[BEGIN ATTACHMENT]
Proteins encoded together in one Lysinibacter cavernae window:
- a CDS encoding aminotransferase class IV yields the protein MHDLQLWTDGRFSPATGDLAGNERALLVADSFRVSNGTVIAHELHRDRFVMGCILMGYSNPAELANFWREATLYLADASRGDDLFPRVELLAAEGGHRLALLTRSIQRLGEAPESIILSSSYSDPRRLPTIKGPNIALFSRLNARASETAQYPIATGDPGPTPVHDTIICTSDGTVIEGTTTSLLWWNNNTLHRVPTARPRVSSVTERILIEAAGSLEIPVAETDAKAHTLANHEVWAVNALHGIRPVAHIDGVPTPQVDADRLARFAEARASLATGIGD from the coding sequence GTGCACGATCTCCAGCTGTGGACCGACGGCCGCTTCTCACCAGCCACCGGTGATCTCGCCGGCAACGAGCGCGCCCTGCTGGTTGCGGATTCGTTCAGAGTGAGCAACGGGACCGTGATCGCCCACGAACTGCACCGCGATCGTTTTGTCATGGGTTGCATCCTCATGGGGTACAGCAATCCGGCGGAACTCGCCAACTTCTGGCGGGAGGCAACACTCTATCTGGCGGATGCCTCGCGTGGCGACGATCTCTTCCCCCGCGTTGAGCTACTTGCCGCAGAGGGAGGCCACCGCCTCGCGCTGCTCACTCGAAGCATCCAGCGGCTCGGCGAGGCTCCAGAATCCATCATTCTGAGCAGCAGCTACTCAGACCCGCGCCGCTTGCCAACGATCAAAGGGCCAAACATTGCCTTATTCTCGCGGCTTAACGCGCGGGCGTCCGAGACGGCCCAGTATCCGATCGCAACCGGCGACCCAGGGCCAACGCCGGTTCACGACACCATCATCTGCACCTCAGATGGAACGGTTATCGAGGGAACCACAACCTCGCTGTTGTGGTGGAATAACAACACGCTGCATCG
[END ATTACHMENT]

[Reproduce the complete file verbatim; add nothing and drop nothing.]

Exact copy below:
Proteins encoded together in one Lysinibacter cavernae window:
- a CDS encoding aminotransferase class IV yields the protein MHDLQLWTDGRFSPATGDLAGNERALLVADSFRVSNGTVIAHELHRDRFVMGCILMGYSNPAELANFWREATLYLADASRGDDLFPRVELLAAEGGHRLALLTRSIQRLGEAPESIILSSSYSDPRRLPTIKGPNIALFSRLNARASETAQYPIATGDPGPTPVHDTIICTSDGTVIEGTTTSLLWWNNNTLHRVPTARPRVSSVTERILIEAAGSLEIPVAETDAKAHTLANHEVWAVNALHGIRPVAHIDGVPTPQVDADRLARFAEARASLATGIGD from the coding sequence GTGCACGATCTCCAGCTGTGGACCGACGGCCGCTTCTCACCAGCCACCGGTGATCTCGCCGGCAACGAGCGCGCCCTGCTGGTTGCGGATTCGTTCAGAGTGAGCAACGGGACCGTGATCGCCCACGAACTGCACCGCGATCGTTTTGTCATGGGTTGCATCCTCATGGGGTACAGCAATCCGGCGGAACTCGCCAACTTCTGGCGGGAGGCAACACTCTATCTGGCGGATGCCTCGCGTGGCGACGATCTCTTCCCCCGCGTTGAGCTACTTGCCGCAGAGGGAGGCCACCGCCTCGCGCTGCTCACTCGAAGCATCCAGCGGCTCGGCGAGGCTCCAGAATCCATCATTCTGAGCAGCAGCTACTCAGACCCGCGCCGCTTGCCAACGATCAAAGGGCCAAACATTGCCTTATTCTCGCGGCTTAACGCGCGGGCGTCCGAGACGGCCCAGTATCCGATCGCAACCGGCGACCCAGGGCCAACGCCGGTTCACGACACCATCATCTGCACCTCAGATGGAACGGTTATCGAGGGAACCACAACCTCGCTGTTGTGGTGGAATAACAACACGCTGCATCG